Isopropyl chloride should have been called secondary propyl chloride, right? The first iso must be isobutyl chloride, methinks.

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    $\begingroup$ Trivial names can't be wrong by definition. $\endgroup$ Commented Jan 11, 2019 at 7:21
  • $\begingroup$ Oh, it must be a matter of common acceptance, right? $\endgroup$ Commented Jan 11, 2019 at 14:24
  • $\begingroup$ Yeah, that's right. $\endgroup$ Commented Jan 11, 2019 at 14:28

1 Answer 1


In this case sec-propylchloride and isopropylchloride coincide. The prefix “iso” has several interpretations, but generally means that a terminal carbon (methyl group) is moved down the chain by one, which for propylchloride means that a methyl group is attached to what was carbon 1 (the one with the chloride).

So you could call it either sec-propylchloride or isopropyl chloride, neither would be wrong, but it is desired to standardise names when possible, and isopropyl was chosen. AFAIK the choice of iso- over sec- was arbitrary, but as Neretin says, trivial names can’t be wrong by definition. I suspect, although I don’t know, that iso was chosen because it was known that the molecule was similar to propylchloride or had the same formula (thus an isomer) before the actual structure was known.

One should be aware that “iso” is sometimes also used in a looser sense to refer to any member of the class of isomers of a compound.

  • $\begingroup$ I follow your point; yet i feel if we standardise the prefixes 'iso' and 'neo', "isoalkane" can be generalized as the isomer having one additional methyl group on the second carbon and "neoalkane" having two methyl groups on the second carbon; also substituted alkanes like "isoalkyl halide" & neoalkyl halide"have halogen at the distant end of the parent chain. To make this point more convincing, first 'neo' alkane is neopentane and first neoalkyl chloride is neopentyl chloride; first iso alkane is isobutane and so first isoalkylchloride must be isobutylchloride. $\endgroup$ Commented Jan 11, 2019 at 14:22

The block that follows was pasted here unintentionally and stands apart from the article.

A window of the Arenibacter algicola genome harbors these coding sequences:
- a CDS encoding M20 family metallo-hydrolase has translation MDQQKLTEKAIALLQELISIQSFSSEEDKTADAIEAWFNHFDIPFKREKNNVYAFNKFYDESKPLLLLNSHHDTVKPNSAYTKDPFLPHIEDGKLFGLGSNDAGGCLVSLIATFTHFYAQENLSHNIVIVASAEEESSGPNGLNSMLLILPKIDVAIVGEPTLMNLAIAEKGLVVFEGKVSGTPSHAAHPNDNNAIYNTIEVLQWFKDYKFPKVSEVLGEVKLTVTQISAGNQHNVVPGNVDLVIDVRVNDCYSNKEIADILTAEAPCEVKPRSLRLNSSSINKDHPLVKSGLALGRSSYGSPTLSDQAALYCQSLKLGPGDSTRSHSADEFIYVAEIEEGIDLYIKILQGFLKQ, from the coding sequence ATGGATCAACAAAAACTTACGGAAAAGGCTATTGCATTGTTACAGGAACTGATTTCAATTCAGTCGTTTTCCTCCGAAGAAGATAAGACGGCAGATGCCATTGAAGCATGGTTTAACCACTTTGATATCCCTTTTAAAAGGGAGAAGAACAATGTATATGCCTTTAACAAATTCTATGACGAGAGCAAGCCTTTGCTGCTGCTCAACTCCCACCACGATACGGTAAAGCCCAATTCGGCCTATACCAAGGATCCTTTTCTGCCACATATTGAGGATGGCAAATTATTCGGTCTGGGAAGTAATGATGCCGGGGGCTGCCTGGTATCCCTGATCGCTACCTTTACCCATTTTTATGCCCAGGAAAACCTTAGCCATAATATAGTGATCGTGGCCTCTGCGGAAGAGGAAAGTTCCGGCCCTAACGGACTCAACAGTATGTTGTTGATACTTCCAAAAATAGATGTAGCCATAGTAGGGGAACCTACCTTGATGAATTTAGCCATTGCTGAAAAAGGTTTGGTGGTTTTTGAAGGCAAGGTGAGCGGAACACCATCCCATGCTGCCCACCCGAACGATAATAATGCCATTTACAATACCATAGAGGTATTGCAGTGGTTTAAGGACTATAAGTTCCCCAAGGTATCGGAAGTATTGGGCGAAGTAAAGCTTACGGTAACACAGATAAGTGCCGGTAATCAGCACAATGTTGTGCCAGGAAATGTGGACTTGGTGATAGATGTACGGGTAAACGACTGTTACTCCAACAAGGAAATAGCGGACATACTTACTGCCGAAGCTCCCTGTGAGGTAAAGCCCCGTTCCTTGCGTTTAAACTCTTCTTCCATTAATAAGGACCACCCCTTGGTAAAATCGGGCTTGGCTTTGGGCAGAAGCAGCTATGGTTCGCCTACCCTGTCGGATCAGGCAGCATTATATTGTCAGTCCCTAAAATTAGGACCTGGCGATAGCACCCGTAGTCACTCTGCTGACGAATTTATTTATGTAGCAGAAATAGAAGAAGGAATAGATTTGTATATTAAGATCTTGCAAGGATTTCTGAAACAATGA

• $\begingroup$ As a teacher, i used to explain students that way and ask them to remember isopropyl to be an exception; then they are quite convinced. $\endgroup$ Commented Jan 11, 2019 at 14:33
  • $\begingroup$ Isopropanol and isopropyl chloride are not exceptions if you make the slight adjustment that “iso” compounds have the methyl at the far end moved down by one to the second-to-last carbon, rather than the second carbon. $\endgroup$ Commented Jan 13, 2019 at 11:46
  • $\begingroup$ You can think of “sec-“ and “tert-“ as adjusting the functionalised (business end) of the molecule, and “iso-“, “neo-“ as adjusting the other end. A good example is sec-isoamyl borane (siamyl)₂BH, the bulky reducing agent where “amyl” means 5-carbons. “Sec” moves the boron up from C1 to C2, and “iso” moves the last carbon C5 from being attached to C4 down to C3. $\endgroup$ Commented Jan 13, 2019 at 11:52

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